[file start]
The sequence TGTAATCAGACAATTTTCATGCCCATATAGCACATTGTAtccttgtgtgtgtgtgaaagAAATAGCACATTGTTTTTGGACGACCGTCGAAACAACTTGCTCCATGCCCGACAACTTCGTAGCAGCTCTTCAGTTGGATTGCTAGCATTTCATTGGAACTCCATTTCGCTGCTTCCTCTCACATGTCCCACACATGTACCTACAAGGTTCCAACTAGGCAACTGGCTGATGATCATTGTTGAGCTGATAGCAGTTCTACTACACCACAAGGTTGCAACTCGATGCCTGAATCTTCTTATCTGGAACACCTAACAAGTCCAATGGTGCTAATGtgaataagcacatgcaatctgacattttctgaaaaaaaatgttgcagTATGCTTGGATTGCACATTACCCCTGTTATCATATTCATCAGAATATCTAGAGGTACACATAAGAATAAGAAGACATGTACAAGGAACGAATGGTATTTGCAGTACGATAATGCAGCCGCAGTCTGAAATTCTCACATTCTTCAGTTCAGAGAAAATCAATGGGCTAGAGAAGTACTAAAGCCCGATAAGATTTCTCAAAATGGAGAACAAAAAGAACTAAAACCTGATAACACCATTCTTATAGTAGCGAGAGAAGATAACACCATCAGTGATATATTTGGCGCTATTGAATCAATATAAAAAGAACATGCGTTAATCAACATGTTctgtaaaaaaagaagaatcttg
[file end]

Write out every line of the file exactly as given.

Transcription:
The sequence TGTAATCAGACAATTTTCATGCCCATATAGCACATTGTAtccttgtgtgtgtgtgaaagAAATAGCACATTGTTTTTGGACGACCGTCGAAACAACTTGCTCCATGCCCGACAACTTCGTAGCAGCTCTTCAGTTGGATTGCTAGCATTTCATTGGAACTCCATTTCGCTGCTTCCTCTCACATGTCCCACACATGTACCTACAAGGTTCCAACTAGGCAACTGGCTGATGATCATTGTTGAGCTGATAGCAGTTCTACTACACCACAAGGTTGCAACTCGATGCCTGAATCTTCTTATCTGGAACACCTAACAAGTCCAATGGTGCTAATGtgaataagcacatgcaatctgacattttctgaaaaaaaatgttgcagTATGCTTGGATTGCACATTACCCCTGTTATCATATTCATCAGAATATCTAGAGGTACACATAAGAATAAGAAGACATGTACAAGGAACGAATGGTATTTGCAGTACGATAATGCAGCCGCAGTCTGAAATTCTCACATTCTTCAGTTCAGAGAAAATCAATGGGCTAGAGAAGTACTAAAGCCCGATAAGATTTCTCAAAATGGAGAACAAAAAGAACTAAAACCTGATAACACCATTCTTATAGTAGCGAGAGAAGATAACACCATCAGTGATATATTTGGCGCTATTGAATCAATATAAAAAGAACATGCGTTAATCAACATGTTctgtaaaaaaagaagaatcttg